“…..SWOOP just goes in and totally transforms whatever they’re working on….70 women will descend on a property, and it’s transformation, what happens.”
“…It’s like we just swoop in and when we leave, everything is dramatically different.”
Those words come from two women who are part of a Raleigh, N.C. organization called SWOOP: Strong Women Organizing Outrageous Projects. Does this sound like a group of women you’d like to know? Greater IBMer Julie Shore thinks so: an IBMer for 30 years, Julie has served her community as a member of SWOOP for 17 now.
Julie sat down with The Greater IBM Connection to share with us her story, and what it’s meant to her to be a part of SWOOP.
The Greater IBM Connection: How long have you worked at IBM?
Julie Shore: More than 30 years.
GIBM: What is your role today, and what are some other positions you’ve held?
I’m in channel marketing in STG, working with independent software vendors (ISVs) to help them develop for, use and recommend IBM systems to their clients. I’ve also served a variety of roles in channel marketing in SWG, managing various marketing and certification programs and driving channel enablement for direct and indirect sellers.
GIBM: What does your typical day involve – what are some of the responsibilities of your role?
I’m now driving launch activities related to all indirect channels. So my days are filled with keeping track and pushing progress with all aspects of launch preparation from the perspective of reseller, ISV and SI marketing teams.
GIBM: Tell us about your volunteering with SWOOP. How do you contribute?
I’ve volunteered with SWOOP since its founding in 1996. We have two key focus areas. SWOOPin’ Saturdays are once-a-month workdays where we help agencies and individuals with large-scale, short-term projects, such as building playgrounds for at-risk kids, renovating a house for someone in a wheelchair, or painting low-income housing units.
SWOOPers in action: a ramp project in progress (Photo courtesy Julie Shore)
I’m often a team leader on carpentry projects, and help with whatever else needs to be done when carpentry is not involved.
The other key focus is our “Ramp It Up!” initiative, which provides wheelchair ramps for people with urgent needs. We work with agencies to identify the projects. We design and build wooden ramps, and also install removable aluminum ramps for shorter-term requirements. Our executive director is also an architect and general contractor, so SWOOP brings design and construction expertise that agencies might not otherwise be able to access affordably.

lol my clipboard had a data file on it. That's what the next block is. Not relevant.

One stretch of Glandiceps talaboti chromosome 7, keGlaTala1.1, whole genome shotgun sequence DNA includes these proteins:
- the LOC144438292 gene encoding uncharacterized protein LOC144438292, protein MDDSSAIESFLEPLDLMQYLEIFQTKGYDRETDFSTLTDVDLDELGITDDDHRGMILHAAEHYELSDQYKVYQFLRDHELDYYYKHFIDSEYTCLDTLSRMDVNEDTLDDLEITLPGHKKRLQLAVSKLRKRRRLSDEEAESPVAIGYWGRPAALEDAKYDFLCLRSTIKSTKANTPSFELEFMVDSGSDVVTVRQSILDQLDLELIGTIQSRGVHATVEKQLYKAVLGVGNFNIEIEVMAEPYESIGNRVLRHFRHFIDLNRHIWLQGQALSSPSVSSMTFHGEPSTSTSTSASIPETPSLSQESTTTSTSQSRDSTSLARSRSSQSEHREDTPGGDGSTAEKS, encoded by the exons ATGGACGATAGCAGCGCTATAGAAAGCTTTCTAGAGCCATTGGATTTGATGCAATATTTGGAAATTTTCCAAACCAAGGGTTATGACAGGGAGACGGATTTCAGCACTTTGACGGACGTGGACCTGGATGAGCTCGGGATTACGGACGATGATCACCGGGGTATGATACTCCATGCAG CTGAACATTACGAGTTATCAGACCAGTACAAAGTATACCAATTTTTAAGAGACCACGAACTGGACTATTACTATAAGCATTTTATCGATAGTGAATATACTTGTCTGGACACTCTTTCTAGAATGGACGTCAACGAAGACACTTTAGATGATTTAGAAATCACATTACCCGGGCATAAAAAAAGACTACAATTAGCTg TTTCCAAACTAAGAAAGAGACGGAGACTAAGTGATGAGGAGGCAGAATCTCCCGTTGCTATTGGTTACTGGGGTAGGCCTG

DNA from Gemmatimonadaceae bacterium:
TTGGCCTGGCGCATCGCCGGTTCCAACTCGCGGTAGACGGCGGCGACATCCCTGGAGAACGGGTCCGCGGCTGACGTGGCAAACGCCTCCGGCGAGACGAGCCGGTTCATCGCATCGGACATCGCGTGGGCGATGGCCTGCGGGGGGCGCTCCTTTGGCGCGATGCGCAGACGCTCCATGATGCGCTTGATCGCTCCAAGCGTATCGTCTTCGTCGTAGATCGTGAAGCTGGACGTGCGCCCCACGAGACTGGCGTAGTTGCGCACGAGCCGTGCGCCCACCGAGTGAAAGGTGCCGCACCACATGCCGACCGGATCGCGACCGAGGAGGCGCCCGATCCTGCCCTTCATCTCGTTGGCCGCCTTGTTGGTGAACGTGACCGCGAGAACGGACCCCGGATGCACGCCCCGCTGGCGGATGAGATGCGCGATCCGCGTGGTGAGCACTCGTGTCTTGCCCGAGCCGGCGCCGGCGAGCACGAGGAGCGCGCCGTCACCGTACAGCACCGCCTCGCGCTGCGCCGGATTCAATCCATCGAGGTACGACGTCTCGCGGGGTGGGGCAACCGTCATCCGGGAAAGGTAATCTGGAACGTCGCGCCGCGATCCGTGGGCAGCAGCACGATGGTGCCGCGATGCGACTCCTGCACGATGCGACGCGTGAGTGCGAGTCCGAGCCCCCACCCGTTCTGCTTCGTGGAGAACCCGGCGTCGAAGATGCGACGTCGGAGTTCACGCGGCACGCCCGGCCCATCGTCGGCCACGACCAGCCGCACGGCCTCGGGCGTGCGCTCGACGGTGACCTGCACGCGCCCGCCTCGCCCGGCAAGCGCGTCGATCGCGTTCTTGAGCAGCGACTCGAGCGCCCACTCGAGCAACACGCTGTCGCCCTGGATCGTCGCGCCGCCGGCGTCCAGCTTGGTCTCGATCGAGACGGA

It’s easy to sign up for either or both aspects through our Web site, http://swoop4u.org.
GIBM: How did SWOOP get started, and how did you become involved?
A couple of friends had lots of trees down from Hurricane Fran in 1996. After cleaning up their own yards, they helped some friends do the same. It occurred to them that a team of people could accomplish more than just one or two working independently, so the growing group started showing up at the houses of other friends – in fact, my house was SWOOPed in that crazy week after Fran, so I’ve been involved nearly from the beginning.
Over time it got more organized, got an official name (Strong Women Organizing Outrageous Projects) and logo, and was accorded 501(C)(3) nonprofit status in 2001. We now have approximately 1,400 people on the membership roles.
GIBM: What is the most rewarding aspect of volunteering for you?
Going home with a great sense of accomplishment, and in awe of people’s ability to deal with challenges and crises of everyday life. I also enjoy the camaraderie among SWOOPers, and I always learn a ton and laugh a lot.
GIBM: Raleigh has a large IBM campus – are there other IBMers/Greater IBMers involved with SWOOP?
Yes, I know several IBMers who are current or past SWOOPers – Molly Walters, Sandy Campbell, Holly Tallon Hilbrands and Betty Lynch are some of the local IBMers who are active in SWOOP. We’re on the local and national approved agency lists for the IBM Employees Charitable Contribution Campaign.
GIBM: Tell us how you use The Greater IBM Connection: what do you get out of it personally?
I access it through LinkedIn. Mostly I look at the summary e-mails and follow links to interesting or relevant discussions.
GIBM: You mentioned that you’re retiring by the end of this year. What do you plan to do with the extra time?
Not sure yet. I’m considering several possibilities.
GIBM: Do you plan to stay connected with your IBM friends and colleagues?
GIBM: What else do you do with your spare time?
Golf and woodworking are my outside-of-work passions.
GIBM: What does the future hold for you and what are you most looking forward to?
I want to finish my IBM career with a sense of satisfaction and accomplishment, and go forward from there.
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